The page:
It’s great to be commercially and profitably successful. It’s great to create jobs for others through your own enterprise; it’s great to work on building your own wealth and pension fund and it’s great if you can get that holiday house. You’ve worked hard for it, and you deserve it.
But there’s a gap between the haves and the have-nots. We can find those areas of disadvantage and do something about them, to try to share your prosperity and reduce that gap. Not everyone will share my belief, but that’s what makes me who I am; that’s what I’m about.
So I’ve built an organisation that’s about making profit. I want to make sure that the people in it are paid, that the supply chain is paid. And then I want to recognise a point where I have enough – where we have enough – and I want to use the excess to make an impact on the world.
We can find those areas of disadvantage and do something about them, to try to share your prosperity and reduce that gap. Cassandra Kelly
The knock-on effect
Right now, we have paid directly to look after more than 200 women in corporate Australia. These are senior women who are considered among the most valuable by their employers. We invest in them to give them connections, we create whole networks, we offer them professional development opportunities to actively build their skills and networks, and to train them to be leaders. We have spent our time, our money and our reputation on that.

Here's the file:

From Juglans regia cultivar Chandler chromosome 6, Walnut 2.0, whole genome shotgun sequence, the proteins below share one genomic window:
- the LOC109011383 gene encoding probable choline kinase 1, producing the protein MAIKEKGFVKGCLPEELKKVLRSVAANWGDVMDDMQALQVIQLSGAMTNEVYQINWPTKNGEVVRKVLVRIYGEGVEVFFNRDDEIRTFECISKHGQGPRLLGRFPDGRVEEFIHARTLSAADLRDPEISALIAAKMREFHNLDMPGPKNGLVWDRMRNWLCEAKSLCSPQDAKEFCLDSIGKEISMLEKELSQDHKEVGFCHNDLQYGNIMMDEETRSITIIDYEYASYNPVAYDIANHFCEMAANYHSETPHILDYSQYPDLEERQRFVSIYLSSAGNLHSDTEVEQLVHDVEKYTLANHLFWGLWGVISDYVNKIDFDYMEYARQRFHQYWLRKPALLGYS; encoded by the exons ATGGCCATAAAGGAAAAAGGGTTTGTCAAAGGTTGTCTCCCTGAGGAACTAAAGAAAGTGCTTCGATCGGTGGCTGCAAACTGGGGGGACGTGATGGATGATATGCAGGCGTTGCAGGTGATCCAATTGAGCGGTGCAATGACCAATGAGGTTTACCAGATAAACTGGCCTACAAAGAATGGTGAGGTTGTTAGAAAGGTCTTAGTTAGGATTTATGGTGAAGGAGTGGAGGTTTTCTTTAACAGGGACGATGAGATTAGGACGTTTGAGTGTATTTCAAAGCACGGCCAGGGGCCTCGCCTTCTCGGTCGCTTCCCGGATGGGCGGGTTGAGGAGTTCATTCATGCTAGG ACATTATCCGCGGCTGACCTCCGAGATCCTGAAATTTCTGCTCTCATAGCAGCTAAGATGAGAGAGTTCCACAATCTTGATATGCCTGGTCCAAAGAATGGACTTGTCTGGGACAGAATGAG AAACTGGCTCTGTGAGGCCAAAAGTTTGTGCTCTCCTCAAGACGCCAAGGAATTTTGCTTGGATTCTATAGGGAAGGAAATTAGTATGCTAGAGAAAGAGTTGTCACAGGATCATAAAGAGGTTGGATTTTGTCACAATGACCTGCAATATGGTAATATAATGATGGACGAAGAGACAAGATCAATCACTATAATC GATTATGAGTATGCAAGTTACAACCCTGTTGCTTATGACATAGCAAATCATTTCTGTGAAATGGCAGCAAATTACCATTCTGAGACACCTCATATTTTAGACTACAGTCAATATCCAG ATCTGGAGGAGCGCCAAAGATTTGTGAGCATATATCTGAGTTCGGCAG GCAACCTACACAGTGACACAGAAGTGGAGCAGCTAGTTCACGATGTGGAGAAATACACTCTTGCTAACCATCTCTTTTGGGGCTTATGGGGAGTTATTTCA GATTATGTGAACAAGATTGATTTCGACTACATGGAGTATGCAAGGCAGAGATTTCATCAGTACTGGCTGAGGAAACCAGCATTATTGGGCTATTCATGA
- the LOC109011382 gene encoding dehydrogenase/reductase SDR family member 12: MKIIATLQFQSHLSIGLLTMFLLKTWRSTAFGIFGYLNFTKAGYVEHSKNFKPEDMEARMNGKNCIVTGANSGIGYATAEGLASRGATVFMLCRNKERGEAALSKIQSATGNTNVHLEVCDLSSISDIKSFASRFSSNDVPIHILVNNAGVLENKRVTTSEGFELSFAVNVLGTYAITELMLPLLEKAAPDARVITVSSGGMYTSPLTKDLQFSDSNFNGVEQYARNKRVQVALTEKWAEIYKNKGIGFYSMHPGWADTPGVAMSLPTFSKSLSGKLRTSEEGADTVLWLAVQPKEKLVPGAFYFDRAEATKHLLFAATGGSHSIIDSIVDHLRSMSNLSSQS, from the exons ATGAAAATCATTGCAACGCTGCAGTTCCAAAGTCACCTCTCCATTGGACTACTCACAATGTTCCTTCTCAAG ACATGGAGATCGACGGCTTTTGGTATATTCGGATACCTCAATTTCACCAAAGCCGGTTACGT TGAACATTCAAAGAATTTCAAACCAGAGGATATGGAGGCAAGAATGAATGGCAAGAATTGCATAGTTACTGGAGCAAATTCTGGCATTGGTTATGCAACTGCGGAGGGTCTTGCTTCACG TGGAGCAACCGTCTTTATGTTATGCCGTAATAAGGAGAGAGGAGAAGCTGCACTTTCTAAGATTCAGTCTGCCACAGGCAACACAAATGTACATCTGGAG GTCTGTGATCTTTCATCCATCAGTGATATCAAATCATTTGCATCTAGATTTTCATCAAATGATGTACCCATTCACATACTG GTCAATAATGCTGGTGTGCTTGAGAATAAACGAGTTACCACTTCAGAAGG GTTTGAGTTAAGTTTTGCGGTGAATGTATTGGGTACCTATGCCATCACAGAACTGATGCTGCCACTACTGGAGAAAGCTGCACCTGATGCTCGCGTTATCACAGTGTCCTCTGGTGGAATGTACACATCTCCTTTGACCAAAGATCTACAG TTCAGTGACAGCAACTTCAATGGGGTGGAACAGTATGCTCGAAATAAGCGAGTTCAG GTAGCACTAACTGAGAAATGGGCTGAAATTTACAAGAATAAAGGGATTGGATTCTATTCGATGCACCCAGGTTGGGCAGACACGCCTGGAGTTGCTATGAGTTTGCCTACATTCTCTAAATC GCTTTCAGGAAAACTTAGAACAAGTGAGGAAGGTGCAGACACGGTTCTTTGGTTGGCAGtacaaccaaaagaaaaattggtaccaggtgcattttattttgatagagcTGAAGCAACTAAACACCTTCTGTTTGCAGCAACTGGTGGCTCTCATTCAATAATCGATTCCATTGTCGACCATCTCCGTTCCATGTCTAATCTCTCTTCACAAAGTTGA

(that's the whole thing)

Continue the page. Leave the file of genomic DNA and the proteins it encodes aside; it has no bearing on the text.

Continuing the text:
It’s been an uncomfortable discussion for a lot of people. But I am deeply proud of those 200 women. Think about the impact they’re having. It rolls on. Two hundred women talking to one person each becomes four hundred people, and these women talk to so many people in their days. It’s impacting thousands and thousands of people here and overseas. These women are game changers and we’re supporting them.
We became the ABA Recommended Employer seven years in a row. We’ve actually stopped putting our hand up for it now. We know we’re a great employer, we don’t need the validation; we don’t need the award. The first step to being a great employer is getting great employees. We have those employees now, and so we are focusing our time on having a global impact. If we were recognised for that, I would be very proud indeed.
Pottinger is a global corporate advisory firm owned by its employees. This independence allows them to provide completely objective advice. Pottinger has won multiple awards in recognition of its contribution to staff and clients and was recently highlighted as a role model by the Australian Government’s Workforce & Productivity Agency.
Pottinger’s notable work includes advising on the 2007 AUD$7bn Suncorp-Metway/Promina merger and 2008 AUD$230m sale of its credit card portfolio to Citigroup, and the AUD$4.4bn water transaction and further development of Queensland Urban Utilities in 2010. Pottinger has also launched the Glass Elevator initiative to help connect, inspire and engage senior businesswomen so that they feel better supported as they continue their journey to greater impact and seniority.
Written by Thread Publishing (threadpublishing.com). Connecting the world one story at a time to bring humanity back into business. © 2015
Photo credit: The Glass Elevator,